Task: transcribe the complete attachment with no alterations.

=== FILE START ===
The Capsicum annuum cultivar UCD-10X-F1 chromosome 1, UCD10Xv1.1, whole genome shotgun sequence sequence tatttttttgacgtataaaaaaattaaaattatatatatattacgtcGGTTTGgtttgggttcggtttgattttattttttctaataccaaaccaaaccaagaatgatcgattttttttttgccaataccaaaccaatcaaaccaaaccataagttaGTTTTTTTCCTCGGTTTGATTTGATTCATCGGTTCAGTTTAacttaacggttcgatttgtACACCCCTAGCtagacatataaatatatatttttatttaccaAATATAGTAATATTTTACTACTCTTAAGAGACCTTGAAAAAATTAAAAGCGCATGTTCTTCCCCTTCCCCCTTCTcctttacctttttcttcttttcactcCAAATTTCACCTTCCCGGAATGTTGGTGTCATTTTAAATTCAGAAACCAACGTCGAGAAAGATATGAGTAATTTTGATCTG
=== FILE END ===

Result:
The Capsicum annuum cultivar UCD-10X-F1 chromosome 1, UCD10Xv1.1, whole genome shotgun sequence sequence tatttttttgacgtataaaaaaattaaaattatatatatattacgtcGGTTTGgtttgggttcggtttgattttattttttctaataccaaaccaaaccaagaatgatcgattttttttttgccaataccaaaccaatcaaaccaaaccataagttaGTTTTTTTCCTCGGTTTGATTTGATTCATCGGTTCAGTTTAacttaacggttcgatttgtACACCCCTAGCtagacatataaatatatatttttatttaccaAATATAGTAATATTTTACTACTCTTAAGAGACCTTGAAAAAATTAAAAGCGCATGTTCTTCCCCTTCCCCCTTCTcctttacctttttcttcttttcactcCAAATTTCACCTTCCCGGAATGTTGGTGTCATTTTAAATTCAGAAACCAACGTCGAGAAAGATATGAGTAATTTTGATCTG